Hastings Mill.

That evening we ate in a pub called Cedar Cottage. We lived in a hotel in Kingsway on our visit to Vancouver so this pub was around 15 minutes walking distance away. We only went once, but should really have used it more. This pub had a good selection of draft beers. It was here we tried Gypsy Tears another favourite for the first time. To eat we both had fish and chips. This cost $11 and was enormous ­ two huge pieces of fish on each plate, coleslaw, lots of chips. It was so big I had to ask for a doggy back and it became dinner the next day, too. The fish was good quality and very tasty. Service here was good. Upstairs there is a related liquor store. By eating in the restaurant we got a bit of a discount there, so we stocked up on a few Granville Island lagers. Address: 3728 Clarke Drive Vancouver, BC.

Cedar Cottage.

On our last full day we went on a fairly epic journey to Langley to see the historic Fort Langley, because it is a place that played an important role in Canadian history. We got there by public transport and to be honest it was a bit of a trek. I liked Fort Langley itself, but did feel the journey, especially on the way there, was too long.

Outside the fort, Fort Langley.

Fort Langley.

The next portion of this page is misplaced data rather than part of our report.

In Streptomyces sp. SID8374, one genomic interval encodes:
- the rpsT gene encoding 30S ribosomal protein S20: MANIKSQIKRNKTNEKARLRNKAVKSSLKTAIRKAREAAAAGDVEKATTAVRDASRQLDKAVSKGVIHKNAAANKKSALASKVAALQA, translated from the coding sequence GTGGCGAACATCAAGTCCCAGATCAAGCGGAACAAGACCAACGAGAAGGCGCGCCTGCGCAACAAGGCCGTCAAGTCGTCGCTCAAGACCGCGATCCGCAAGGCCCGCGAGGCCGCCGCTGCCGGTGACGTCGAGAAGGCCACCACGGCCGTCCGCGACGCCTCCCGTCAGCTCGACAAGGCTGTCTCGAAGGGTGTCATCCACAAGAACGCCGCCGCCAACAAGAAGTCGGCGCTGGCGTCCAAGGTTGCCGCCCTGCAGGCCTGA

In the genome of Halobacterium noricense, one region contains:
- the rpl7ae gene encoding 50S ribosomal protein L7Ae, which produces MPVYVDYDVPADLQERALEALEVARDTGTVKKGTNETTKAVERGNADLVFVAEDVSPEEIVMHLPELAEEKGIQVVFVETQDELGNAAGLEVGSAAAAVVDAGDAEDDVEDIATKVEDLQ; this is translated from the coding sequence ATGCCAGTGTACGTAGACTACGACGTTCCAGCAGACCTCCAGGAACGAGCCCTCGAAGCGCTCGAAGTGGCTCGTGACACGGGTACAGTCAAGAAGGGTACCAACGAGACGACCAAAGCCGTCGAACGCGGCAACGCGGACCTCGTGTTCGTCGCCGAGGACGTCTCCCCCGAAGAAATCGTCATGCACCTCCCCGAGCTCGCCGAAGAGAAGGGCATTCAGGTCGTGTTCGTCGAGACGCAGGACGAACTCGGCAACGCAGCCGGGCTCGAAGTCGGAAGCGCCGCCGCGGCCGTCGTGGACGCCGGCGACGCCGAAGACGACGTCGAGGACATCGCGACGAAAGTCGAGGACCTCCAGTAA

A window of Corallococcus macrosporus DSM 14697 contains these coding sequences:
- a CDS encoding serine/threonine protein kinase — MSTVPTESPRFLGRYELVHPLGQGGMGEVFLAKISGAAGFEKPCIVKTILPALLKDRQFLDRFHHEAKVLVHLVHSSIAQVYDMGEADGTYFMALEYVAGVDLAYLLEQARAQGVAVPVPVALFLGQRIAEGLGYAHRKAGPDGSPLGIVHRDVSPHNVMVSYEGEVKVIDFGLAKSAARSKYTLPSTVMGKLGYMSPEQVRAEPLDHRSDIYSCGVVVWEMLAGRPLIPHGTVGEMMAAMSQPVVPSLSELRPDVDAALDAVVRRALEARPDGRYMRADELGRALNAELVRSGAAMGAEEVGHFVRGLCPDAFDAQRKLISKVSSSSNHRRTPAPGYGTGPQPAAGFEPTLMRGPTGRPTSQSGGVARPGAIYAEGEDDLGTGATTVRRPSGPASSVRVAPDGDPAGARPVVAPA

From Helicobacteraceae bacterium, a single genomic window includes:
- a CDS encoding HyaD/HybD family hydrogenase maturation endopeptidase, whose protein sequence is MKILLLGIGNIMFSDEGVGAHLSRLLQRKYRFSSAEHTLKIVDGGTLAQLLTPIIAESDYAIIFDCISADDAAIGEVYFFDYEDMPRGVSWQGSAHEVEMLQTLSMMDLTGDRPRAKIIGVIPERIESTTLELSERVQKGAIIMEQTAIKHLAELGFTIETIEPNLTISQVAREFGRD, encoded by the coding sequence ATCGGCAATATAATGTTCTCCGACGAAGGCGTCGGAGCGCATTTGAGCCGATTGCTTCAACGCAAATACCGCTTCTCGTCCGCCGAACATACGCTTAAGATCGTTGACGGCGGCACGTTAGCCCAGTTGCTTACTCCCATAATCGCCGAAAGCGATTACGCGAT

Fort Langley is a village and has a population of around three and a half thousand. It is located on the Fraser River. Fort Langley takes its name from its old fort. This fort was once a fur trading post belonging to the Hudson's Bay Company. In 1827 George Simpson, Governor of the Hudson's Bay Company, ordered his Company to construct the original Fort Langley. It was located 4 km downstream from the present fort's site. He did this because he was afraid the Americans would lay claim to the area, as the border between American and British territory had not been fully decided. By 1830, Fort Langley had become a major export port. It specialized in salted salmon, cedar lumber and shingles. Most of which it exported to the Hawaiian Islands. Later Governor Sir James Douglas chose Fort Langley to be the colonial capital, but Colonel Richard Moody, commanding officer of the Royal Engineers, disapproved of Douglas' choice in location saying that Fort Langley was too easy to attack. Moody selected a new site for the capital New Westminster. Fort Langley was moved from its original location to its present one because more trading ships could access it safely in this new, more sheltered position and because there was more farm land available at the new site. In 1857 when gold was discovered in the Fraser River Valley, Governor Sir James Douglas declared British Columbia part of the Canadian Federation for fear the U.S. would lay claim to this area. This declaration was made at Fort Langley. During our visit we went to the historic fort. We were able to get in for half price as we were given a 50% discount for Fort Langley when we visited the Gulf of Georgia Cannery in Steveston. As well as the fort we had a quick look at the Fraser River from Marina Park, the old houses in town, the town's lovely old churches, the town's historic graveyard and the community hall.